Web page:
Objective: To determine the age at which infants achieve velopharyngeal closure during vocalization. Design: Longitudinal with repeated measures. Setting: Laboratory. Participants: Six healthy infants were studied monthly from ages 2 to 6 months while they interacted with a parent and an investigator. Main Outcome Measures: The presence or absence of velopharyngeal closure, as determined by sensing ram pressure at the anterior nares. Results: The velopharynx was open for windups, whimpers, and laughs, and It was closed for cries, screams, and raspberries, regardless of age. The frequency with which the velopharynx closed during syllable utterances increased significantly with age. Conclusions: Velopharyngeal closure for speech-like utterance increases with age, but is not complete and is still undergoing development at 6 months of age. Velopharyngeal closure during infancy may be influenced by pressure demands of the utterance; however, support for this speculation is stronger for other types of utterances than it is for speech-like utterances. The method used in this study holds promise for evaluating infants with suspected velopharyngeal impairment.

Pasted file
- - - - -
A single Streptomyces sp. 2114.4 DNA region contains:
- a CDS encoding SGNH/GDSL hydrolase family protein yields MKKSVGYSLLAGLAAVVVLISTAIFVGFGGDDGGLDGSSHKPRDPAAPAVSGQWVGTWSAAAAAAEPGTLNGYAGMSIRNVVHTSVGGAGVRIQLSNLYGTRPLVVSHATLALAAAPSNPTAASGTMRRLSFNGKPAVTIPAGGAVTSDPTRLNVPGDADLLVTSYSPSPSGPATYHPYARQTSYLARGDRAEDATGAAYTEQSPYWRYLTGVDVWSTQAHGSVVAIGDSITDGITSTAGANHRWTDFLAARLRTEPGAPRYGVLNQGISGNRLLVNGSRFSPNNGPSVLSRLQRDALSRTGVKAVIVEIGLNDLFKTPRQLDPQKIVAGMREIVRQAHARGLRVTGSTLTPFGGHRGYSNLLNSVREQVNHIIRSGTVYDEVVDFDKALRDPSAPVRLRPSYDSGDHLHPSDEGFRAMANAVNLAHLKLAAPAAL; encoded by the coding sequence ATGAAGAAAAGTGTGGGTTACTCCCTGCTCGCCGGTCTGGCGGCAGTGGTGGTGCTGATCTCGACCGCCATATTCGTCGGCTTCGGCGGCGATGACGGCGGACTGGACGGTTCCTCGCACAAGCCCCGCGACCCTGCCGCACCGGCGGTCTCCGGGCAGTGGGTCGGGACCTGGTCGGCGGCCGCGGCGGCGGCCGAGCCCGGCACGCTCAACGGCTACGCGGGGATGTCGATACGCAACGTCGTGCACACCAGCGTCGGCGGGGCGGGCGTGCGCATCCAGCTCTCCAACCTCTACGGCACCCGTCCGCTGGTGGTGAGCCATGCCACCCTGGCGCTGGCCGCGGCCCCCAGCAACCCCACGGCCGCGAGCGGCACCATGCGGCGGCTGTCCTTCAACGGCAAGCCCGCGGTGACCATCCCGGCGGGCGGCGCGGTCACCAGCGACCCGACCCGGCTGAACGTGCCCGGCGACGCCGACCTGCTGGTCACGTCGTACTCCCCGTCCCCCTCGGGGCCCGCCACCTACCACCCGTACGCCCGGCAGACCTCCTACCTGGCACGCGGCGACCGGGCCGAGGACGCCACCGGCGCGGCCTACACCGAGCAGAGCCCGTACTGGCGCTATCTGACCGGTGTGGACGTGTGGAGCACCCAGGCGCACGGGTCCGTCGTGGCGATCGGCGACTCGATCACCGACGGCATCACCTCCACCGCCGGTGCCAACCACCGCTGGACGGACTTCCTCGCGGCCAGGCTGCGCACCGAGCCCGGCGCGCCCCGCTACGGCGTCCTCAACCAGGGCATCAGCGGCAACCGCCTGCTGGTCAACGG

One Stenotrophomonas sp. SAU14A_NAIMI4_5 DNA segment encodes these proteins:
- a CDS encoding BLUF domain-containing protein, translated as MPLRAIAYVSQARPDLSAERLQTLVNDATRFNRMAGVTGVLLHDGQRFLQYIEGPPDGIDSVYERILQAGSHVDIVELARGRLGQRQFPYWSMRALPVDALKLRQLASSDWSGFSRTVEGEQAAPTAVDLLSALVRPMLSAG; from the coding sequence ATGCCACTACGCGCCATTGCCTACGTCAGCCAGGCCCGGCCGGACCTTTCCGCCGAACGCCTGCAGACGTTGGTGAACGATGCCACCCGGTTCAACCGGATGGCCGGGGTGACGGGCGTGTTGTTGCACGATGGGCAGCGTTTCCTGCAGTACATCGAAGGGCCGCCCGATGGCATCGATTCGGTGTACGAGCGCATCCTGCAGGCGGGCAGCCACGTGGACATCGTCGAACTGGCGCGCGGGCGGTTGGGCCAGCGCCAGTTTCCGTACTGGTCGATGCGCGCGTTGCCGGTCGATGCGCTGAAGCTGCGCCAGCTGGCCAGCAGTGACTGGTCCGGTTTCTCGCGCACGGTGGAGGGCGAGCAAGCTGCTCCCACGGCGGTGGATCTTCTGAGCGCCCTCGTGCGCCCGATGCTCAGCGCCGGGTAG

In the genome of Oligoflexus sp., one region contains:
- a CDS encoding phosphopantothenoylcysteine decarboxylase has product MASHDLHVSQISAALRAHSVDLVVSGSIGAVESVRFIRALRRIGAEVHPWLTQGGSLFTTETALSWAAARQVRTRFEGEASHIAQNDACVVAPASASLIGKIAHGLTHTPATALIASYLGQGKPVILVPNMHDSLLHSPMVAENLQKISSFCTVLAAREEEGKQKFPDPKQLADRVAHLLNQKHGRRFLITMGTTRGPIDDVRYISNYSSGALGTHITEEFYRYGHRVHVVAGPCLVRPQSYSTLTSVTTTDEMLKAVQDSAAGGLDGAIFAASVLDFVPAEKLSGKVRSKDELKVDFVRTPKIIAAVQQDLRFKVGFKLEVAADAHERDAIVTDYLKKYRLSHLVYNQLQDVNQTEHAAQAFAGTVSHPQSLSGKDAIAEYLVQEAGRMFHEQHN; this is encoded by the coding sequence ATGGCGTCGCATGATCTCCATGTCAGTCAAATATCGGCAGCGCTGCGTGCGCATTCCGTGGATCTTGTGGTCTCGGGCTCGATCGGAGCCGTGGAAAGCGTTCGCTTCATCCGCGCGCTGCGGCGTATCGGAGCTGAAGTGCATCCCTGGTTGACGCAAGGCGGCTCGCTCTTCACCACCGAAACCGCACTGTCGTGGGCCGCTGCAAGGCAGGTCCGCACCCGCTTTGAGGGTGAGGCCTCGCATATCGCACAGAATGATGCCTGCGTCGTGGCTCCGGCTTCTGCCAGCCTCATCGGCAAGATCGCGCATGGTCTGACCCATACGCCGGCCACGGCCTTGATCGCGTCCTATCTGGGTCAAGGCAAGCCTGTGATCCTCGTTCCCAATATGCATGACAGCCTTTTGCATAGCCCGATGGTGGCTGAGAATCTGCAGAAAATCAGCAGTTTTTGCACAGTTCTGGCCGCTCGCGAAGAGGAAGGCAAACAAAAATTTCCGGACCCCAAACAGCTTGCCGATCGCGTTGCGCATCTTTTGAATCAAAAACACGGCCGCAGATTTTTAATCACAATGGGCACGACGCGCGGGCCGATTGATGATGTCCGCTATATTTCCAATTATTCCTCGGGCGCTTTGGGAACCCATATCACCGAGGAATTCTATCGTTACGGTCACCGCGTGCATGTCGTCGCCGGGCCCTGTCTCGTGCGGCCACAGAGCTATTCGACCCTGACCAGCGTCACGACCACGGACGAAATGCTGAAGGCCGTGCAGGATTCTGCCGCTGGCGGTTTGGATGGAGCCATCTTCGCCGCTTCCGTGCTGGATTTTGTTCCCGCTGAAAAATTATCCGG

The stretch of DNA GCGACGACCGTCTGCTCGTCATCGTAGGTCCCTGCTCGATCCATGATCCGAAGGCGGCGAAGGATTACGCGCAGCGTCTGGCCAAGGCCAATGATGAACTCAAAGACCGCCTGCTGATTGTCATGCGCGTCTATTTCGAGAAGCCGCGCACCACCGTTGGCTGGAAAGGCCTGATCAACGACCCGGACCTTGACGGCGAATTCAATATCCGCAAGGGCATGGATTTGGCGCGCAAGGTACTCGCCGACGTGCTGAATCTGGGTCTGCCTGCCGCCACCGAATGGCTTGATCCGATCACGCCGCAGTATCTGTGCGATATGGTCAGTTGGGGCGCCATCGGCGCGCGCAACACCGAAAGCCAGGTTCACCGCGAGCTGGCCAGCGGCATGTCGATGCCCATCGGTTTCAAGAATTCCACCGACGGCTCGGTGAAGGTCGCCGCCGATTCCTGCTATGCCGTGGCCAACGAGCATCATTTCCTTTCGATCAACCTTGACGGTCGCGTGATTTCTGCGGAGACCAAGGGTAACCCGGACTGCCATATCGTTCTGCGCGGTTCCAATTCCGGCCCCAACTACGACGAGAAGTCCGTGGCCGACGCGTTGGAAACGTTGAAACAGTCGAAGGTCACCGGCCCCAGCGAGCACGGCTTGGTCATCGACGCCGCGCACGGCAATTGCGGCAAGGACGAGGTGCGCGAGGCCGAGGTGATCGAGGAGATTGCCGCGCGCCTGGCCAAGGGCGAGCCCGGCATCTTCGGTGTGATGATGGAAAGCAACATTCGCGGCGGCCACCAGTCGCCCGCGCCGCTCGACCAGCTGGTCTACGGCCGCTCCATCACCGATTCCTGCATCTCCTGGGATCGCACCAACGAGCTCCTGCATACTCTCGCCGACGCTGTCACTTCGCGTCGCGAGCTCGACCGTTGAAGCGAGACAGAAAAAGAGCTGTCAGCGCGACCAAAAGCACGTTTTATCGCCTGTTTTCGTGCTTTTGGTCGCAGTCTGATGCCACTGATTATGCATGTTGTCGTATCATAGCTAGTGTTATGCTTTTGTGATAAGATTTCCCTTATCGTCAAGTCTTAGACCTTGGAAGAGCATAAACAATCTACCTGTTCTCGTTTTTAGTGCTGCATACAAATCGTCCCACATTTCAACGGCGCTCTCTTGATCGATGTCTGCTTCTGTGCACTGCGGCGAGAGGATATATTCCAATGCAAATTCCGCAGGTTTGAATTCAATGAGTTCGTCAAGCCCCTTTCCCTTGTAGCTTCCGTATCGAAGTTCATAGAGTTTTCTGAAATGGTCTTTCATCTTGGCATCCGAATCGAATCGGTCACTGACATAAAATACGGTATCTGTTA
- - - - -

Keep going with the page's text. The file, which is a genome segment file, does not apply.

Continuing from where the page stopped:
ASJC Scopus subject areas
- Oral Surgery